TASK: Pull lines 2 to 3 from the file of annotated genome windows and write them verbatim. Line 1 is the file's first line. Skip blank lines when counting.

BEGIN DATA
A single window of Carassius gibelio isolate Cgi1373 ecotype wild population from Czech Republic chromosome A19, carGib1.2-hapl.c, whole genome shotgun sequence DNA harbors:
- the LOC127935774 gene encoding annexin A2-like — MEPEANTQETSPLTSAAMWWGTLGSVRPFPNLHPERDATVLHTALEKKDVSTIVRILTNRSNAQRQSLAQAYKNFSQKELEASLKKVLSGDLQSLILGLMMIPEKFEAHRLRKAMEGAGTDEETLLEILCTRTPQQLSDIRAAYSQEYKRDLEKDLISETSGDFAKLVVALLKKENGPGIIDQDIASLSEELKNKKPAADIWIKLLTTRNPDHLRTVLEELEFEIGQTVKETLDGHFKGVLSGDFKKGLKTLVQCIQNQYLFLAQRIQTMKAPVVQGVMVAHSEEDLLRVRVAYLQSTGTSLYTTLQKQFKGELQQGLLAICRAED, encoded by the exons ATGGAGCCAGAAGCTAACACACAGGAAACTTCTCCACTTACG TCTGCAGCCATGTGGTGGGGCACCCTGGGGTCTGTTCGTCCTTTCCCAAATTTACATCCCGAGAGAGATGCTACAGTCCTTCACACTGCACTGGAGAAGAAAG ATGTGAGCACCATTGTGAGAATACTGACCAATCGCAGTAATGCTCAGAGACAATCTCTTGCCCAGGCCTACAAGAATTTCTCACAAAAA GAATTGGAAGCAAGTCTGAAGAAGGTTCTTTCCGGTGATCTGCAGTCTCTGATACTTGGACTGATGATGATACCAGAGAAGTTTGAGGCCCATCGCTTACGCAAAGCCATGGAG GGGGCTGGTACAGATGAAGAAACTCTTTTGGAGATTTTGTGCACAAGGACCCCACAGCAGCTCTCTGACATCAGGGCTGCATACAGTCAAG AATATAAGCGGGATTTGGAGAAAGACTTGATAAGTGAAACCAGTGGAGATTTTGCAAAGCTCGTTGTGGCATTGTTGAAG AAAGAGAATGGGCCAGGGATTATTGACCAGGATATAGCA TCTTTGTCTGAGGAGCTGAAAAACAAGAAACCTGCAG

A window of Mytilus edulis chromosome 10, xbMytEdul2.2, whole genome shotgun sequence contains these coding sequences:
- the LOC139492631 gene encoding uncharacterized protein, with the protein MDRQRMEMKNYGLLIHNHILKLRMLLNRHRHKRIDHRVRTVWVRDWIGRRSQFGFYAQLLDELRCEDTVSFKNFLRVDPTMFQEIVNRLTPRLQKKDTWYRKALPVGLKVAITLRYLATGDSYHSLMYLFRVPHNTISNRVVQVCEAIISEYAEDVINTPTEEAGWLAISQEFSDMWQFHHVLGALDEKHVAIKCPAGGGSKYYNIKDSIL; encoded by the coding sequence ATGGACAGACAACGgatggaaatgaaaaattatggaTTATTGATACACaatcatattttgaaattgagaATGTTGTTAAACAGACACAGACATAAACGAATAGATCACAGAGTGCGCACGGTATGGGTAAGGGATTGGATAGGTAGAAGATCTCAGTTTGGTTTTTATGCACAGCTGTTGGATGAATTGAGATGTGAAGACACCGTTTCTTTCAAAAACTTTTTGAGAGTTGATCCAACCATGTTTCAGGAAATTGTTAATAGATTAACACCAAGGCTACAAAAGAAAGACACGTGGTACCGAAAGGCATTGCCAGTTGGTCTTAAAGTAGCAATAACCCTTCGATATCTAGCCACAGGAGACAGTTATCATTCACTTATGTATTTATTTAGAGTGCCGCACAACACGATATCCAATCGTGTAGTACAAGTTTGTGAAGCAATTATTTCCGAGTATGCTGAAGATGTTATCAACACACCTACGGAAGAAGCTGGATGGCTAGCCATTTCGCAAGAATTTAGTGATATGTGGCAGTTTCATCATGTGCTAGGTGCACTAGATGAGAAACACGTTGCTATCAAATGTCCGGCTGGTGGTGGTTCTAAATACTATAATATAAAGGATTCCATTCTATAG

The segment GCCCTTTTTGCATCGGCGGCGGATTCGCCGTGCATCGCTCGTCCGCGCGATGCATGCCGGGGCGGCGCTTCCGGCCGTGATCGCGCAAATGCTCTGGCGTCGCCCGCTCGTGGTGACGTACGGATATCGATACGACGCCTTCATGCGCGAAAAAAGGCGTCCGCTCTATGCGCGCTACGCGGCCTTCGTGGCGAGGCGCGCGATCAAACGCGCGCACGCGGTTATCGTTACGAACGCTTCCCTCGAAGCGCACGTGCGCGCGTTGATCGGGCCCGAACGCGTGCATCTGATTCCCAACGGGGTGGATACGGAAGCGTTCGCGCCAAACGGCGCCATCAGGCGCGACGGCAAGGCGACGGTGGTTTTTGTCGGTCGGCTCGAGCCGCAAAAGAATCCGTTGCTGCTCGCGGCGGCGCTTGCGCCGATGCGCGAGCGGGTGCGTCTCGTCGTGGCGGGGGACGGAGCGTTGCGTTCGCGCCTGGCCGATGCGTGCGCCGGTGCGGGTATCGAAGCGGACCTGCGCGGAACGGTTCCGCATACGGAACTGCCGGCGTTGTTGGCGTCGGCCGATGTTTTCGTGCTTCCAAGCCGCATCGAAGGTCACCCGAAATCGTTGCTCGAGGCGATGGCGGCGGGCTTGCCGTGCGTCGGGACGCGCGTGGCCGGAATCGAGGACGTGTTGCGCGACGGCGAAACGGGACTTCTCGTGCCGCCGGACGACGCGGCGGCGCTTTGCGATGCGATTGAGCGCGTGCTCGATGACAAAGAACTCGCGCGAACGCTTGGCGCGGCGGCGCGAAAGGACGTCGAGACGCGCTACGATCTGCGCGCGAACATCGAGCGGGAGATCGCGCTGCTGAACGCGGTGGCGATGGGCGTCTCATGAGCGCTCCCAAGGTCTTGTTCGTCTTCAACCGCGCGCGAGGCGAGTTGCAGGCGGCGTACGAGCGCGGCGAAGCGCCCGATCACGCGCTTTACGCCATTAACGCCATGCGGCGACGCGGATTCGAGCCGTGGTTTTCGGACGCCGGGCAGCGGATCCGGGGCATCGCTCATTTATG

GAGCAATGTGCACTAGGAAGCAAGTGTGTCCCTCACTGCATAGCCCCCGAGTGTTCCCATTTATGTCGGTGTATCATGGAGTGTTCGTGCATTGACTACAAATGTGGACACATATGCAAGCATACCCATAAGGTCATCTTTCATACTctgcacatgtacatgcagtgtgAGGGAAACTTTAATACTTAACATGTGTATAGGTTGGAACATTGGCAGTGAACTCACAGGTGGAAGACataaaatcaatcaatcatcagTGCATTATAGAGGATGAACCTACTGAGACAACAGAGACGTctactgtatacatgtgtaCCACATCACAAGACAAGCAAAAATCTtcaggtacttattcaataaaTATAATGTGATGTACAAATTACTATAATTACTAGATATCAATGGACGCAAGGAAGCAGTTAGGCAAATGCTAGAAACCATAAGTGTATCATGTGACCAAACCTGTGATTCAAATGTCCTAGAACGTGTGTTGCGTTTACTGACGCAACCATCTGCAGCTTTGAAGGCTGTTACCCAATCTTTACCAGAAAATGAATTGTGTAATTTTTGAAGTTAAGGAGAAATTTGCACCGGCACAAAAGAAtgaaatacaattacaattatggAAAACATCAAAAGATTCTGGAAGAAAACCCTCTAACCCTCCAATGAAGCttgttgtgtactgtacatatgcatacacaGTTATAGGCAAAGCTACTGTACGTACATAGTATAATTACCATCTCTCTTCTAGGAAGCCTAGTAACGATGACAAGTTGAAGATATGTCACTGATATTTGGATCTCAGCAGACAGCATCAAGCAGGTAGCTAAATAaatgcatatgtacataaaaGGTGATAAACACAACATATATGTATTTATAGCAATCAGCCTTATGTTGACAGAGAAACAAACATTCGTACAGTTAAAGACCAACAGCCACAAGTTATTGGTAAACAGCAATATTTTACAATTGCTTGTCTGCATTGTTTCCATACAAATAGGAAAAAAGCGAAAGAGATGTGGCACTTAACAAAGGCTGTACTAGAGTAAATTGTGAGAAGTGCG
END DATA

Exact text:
- the LOC127935774 gene encoding annexin A2-like — MEPEANTQETSPLTSAAMWWGTLGSVRPFPNLHPERDATVLHTALEKKDVSTIVRILTNRSNAQRQSLAQAYKNFSQKELEASLKKVLSGDLQSLILGLMMIPEKFEAHRLRKAMEGAGTDEETLLEILCTRTPQQLSDIRAAYSQEYKRDLEKDLISETSGDFAKLVVALLKKENGPGIIDQDIASLSEELKNKKPAADIWIKLLTTRNPDHLRTVLEELEFEIGQTVKETLDGHFKGVLSGDFKKGLKTLVQCIQNQYLFLAQRIQTMKAPVVQGVMVAHSEEDLLRVRVAYLQSTGTSLYTTLQKQFKGELQQGLLAICRAED, encoded by the exons ATGGAGCCAGAAGCTAACACACAGGAAACTTCTCCACTTACG TCTGCAGCCATGTGGTGGGGCACCCTGGGGTCTGTTCGTCCTTTCCCAAATTTACATCCCGAGAGAGATGCTACAGTCCTTCACACTGCACTGGAGAAGAAAG ATGTGAGCACCATTGTGAGAATACTGACCAATCGCAGTAATGCTCAGAGACAATCTCTTGCCCAGGCCTACAAGAATTTCTCACAAAAA GAATTGGAAGCAAGTCTGAAGAAGGTTCTTTCCGGTGATCTGCAGTCTCTGATACTTGGACTGATGATGATACCAGAGAAGTTTGAGGCCCATCGCTTACGCAAAGCCATGGAG GGGGCTGGTACAGATGAAGAAACTCTTTTGGAGATTTTGTGCACAAGGACCCCACAGCAGCTCTCTGACATCAGGGCTGCATACAGTCAAG AATATAAGCGGGATTTGGAGAAAGACTTGATAAGTGAAACCAGTGGAGATTTTGCAAAGCTCGTTGTGGCATTGTTGAAG AAAGAGAATGGGCCAGGGATTATTGACCAGGATATAGCA TCTTTGTCTGAGGAGCTGAAAAACAAGAAACCTGCAG

A window of Mytilus edulis chromosome 10, xbMytEdul2.2, whole genome shotgun sequence contains these coding sequences: